A new Secretary General of the UN is to be chosen this year. In the past the usual procedure was that those interested in the job lobbied the permanent members with veto power of the Security Council (US, Russia, Britain, China, and France) behind closed doors. Once chosen, the name was send to the General Assembly, which automatically approved it. The smaller nations, who usually have had no say in the matter, insisted this time that the process be more open.
Diplomats from the UN will, for the first time, consider a woman candidate and have the opportunity to meet and question the candidates for the job. Currently, there are four women and four men running for the position. While the process will be more open diplomatic maneuvering between the US and Russia will still be decisive. They want the Secretary General to be more secretary than general. Rumors have been circulating that Angela Merkel, the German Chancellor, may be considered. The chances are slim, even if she wanted the job, as she would be too strong a figure.
Facing the Challenges Ahead
The new Secretary General comes at a difficult time for the UN and will face serious challenges. For example, the allegations of sexual abuse by peacekeepers as well as the countries reluctance to hold their soldiers accountable, the poor sanitation by peacekeepers in Haiti linked to the terrible Cholera epidemic there. Other challenges include holding countries accountable for the promises made in Paris at the recent Climate Change conference. An important mission for the new Secretary General is to play a central role in ending wars in Syria, Libya, and Yemen as well as finding resources to help millions of refugees. Also important is helping WHO which has been criticized for the inadequate response to the Ebola crisis.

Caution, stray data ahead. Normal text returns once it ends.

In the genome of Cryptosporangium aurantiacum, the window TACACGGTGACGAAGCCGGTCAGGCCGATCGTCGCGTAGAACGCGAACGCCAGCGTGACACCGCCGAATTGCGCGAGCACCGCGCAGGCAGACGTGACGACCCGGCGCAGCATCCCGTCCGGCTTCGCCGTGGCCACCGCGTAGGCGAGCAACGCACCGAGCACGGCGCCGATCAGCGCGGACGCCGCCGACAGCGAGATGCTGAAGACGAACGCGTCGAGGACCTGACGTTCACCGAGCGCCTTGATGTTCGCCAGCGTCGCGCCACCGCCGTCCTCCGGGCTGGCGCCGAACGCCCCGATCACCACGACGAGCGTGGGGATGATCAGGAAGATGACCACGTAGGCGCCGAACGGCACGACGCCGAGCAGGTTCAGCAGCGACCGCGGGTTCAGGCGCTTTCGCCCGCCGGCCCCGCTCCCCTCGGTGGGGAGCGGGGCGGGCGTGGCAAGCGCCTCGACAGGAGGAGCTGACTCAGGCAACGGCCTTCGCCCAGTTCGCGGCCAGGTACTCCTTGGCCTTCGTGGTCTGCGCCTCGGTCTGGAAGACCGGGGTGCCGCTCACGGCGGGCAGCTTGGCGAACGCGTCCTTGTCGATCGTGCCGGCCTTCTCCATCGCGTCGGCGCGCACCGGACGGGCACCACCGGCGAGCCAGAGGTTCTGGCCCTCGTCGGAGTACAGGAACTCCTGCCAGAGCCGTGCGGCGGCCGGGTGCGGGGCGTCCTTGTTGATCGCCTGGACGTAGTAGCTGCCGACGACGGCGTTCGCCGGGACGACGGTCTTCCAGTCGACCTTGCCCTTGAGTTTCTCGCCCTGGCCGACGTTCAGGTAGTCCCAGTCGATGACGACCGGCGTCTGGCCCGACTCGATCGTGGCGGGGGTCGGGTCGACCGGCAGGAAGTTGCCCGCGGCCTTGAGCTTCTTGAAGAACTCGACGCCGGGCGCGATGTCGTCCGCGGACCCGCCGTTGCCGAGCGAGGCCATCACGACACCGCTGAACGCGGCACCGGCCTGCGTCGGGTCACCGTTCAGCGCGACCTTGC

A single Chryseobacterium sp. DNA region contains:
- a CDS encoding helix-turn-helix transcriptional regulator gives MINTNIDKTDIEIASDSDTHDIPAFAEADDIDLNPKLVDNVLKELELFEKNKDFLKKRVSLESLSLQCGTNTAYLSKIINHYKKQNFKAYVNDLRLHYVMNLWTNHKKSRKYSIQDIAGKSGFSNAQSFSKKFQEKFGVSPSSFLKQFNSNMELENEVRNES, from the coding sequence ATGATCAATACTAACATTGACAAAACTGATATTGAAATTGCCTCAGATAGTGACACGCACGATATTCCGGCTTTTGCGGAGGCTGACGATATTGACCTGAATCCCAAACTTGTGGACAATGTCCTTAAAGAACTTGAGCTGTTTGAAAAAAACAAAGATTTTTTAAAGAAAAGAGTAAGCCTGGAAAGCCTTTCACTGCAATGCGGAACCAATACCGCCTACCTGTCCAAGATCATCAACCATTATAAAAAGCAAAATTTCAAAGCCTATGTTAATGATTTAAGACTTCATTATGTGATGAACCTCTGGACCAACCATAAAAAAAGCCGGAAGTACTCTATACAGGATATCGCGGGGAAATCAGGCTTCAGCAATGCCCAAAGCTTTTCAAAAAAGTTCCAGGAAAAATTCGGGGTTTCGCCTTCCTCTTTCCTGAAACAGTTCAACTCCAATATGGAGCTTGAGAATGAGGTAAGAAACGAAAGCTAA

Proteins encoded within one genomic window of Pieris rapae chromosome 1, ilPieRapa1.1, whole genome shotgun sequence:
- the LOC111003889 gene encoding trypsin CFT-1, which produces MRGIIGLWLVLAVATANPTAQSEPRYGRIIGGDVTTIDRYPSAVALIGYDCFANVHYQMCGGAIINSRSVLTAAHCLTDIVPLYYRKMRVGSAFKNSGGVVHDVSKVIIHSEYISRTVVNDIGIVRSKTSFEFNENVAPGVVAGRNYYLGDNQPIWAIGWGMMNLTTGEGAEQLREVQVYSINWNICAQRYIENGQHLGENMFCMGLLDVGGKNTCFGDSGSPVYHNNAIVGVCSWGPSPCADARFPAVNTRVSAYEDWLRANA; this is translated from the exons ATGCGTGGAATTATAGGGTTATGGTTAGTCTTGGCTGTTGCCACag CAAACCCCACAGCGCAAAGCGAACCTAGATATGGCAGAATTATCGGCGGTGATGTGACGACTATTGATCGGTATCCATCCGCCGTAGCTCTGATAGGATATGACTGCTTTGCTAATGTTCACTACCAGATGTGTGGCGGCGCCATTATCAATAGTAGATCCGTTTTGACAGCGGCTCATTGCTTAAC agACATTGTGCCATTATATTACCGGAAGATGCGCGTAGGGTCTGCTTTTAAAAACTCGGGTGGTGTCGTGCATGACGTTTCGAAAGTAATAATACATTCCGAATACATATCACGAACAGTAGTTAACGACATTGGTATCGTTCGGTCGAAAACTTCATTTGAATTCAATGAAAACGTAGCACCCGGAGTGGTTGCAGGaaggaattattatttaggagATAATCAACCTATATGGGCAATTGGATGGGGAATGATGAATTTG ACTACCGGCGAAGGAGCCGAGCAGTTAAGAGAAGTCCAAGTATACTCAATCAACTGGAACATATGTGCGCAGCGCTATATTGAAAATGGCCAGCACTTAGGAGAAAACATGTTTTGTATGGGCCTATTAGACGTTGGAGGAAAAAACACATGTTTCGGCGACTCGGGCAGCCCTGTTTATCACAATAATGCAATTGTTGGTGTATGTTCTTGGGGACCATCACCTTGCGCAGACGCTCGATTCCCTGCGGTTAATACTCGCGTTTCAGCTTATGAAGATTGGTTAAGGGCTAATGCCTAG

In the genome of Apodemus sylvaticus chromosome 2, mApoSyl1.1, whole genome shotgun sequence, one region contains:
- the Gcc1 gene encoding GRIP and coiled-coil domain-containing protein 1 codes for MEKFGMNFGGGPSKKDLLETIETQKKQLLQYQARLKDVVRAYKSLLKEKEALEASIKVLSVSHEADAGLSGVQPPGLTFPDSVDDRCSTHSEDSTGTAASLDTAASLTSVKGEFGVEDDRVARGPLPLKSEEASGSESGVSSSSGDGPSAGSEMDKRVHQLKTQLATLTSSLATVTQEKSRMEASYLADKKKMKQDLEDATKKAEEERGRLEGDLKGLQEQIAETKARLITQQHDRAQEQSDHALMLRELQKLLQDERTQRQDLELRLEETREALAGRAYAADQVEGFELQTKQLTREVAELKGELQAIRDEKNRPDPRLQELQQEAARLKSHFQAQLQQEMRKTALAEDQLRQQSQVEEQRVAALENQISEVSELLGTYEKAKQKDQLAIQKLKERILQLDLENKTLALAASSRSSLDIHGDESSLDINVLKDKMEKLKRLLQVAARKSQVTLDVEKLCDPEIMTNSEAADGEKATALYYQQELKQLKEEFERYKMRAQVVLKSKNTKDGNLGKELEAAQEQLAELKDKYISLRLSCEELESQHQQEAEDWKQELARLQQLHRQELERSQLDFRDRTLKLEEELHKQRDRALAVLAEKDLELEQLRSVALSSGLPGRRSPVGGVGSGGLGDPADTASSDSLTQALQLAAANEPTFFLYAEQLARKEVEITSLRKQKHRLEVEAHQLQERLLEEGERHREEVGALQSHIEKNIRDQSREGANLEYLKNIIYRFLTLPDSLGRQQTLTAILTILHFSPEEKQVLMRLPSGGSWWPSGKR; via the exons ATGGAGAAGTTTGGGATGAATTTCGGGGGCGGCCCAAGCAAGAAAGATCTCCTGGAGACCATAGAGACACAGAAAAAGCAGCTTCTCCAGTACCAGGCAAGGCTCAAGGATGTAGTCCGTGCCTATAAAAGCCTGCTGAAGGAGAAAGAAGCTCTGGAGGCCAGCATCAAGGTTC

With a new Secretary General taking the helm next year, it is a good time to look at the UN through the lens of our humanism and to provide a perspective on what the UN is able and unable to do.
Looking Back on the UN’s History
The UN was founded in 1945 after two catastrophic wars in which about 90 million people died. Its main task was to use collective action to prevent a third world war, to keep the peace and promote security. The UN is a repository of our hopes and ideals. Yet, it is a human institution in the real world with its inevitable conflicts. It is a mirror of the world its divisions, disagreements as well as our hopes.
The founding document, the Charter, embodies the ideals as well as hardnosed politics. The Charter was carefully crafted to maintain the power and control of the major powers. The Charter opens with a statement affirming faith in fundamental rights and the dignity and worth of the human person and in the equal rights of men and women. It is certainly a humanist credo.
It is not a world government but an organization of currently 193 sovereign states. It does not have an army and is basically ruled by the Security Council. The Secretary General must carry out the mandates of the council.
Permanent Members’ Veto Power
The council consists of 15 member states, 10 on a 2 year rotation and 5 permanent members, US, Britain, China, Russia and France. Passing a resolution requires 9 votes, unless one of the permanent members uses the veto. In other words, if a major power does not want action and uses the veto it will not happen.